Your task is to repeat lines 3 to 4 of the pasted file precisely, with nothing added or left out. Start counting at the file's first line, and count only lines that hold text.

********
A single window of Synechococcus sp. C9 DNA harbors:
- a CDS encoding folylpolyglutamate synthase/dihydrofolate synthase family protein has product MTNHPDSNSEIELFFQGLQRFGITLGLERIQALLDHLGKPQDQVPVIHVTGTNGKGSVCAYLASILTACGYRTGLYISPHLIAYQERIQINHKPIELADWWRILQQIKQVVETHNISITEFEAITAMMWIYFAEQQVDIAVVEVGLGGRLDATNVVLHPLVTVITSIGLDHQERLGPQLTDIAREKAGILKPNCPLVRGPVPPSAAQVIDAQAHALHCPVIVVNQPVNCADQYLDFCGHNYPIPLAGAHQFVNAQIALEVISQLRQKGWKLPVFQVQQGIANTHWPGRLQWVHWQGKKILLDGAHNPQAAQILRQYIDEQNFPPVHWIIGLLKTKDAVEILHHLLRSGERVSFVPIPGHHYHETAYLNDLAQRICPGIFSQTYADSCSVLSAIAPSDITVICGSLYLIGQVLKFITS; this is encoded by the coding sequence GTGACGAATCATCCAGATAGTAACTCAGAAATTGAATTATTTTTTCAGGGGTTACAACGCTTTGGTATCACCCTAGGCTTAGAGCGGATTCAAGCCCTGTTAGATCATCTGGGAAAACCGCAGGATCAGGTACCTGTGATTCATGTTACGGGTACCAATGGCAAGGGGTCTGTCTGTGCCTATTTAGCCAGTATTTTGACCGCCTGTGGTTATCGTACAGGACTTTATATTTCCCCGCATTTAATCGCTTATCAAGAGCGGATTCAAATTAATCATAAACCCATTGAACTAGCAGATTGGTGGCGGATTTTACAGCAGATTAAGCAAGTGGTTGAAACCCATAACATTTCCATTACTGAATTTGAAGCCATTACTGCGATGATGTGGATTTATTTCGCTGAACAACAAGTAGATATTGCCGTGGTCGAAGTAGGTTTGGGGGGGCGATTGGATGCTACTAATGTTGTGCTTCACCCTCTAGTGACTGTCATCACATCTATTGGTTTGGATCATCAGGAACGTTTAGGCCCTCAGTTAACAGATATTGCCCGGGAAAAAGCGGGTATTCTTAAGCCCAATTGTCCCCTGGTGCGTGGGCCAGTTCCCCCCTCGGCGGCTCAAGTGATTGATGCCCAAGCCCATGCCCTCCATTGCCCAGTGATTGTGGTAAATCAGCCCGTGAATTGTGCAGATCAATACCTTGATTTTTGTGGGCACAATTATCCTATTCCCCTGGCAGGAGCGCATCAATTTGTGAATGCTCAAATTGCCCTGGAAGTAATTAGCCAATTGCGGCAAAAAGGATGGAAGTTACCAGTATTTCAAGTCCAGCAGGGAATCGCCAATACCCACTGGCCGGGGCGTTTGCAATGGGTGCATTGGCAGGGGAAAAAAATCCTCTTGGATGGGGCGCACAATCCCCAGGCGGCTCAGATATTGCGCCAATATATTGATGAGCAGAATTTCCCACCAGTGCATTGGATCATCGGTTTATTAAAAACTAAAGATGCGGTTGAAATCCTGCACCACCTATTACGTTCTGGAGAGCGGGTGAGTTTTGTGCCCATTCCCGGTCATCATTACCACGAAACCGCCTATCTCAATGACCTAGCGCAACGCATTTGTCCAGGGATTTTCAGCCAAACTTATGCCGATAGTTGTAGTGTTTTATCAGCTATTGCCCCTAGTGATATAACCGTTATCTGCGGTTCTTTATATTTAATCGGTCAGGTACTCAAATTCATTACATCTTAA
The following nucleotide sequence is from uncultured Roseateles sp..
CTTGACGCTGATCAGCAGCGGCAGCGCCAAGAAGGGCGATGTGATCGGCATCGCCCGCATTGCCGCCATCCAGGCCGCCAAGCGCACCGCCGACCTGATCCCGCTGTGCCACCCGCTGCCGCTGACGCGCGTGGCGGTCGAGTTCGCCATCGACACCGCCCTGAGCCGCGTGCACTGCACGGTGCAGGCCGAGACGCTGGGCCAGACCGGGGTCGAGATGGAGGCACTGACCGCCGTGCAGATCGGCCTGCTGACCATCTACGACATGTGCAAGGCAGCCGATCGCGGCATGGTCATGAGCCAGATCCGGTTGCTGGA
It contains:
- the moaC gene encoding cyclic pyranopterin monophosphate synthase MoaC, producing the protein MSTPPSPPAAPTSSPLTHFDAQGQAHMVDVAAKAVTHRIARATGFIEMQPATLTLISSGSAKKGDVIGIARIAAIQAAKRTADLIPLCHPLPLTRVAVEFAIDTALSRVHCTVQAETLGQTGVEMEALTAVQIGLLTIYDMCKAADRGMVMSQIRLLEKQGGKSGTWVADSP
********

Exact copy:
The following nucleotide sequence is from uncultured Roseateles sp..
CTTGACGCTGATCAGCAGCGGCAGCGCCAAGAAGGGCGATGTGATCGGCATCGCCCGCATTGCCGCCATCCAGGCCGCCAAGCGCACCGCCGACCTGATCCCGCTGTGCCACCCGCTGCCGCTGACGCGCGTGGCGGTCGAGTTCGCCATCGACACCGCCCTGAGCCGCGTGCACTGCACGGTGCAGGCCGAGACGCTGGGCCAGACCGGGGTCGAGATGGAGGCACTGACCGCCGTGCAGATCGGCCTGCTGACCATCTACGACATGTGCAAGGCAGCCGATCGCGGCATGGTCATGAGCCAGATCCGGTTGCTGGA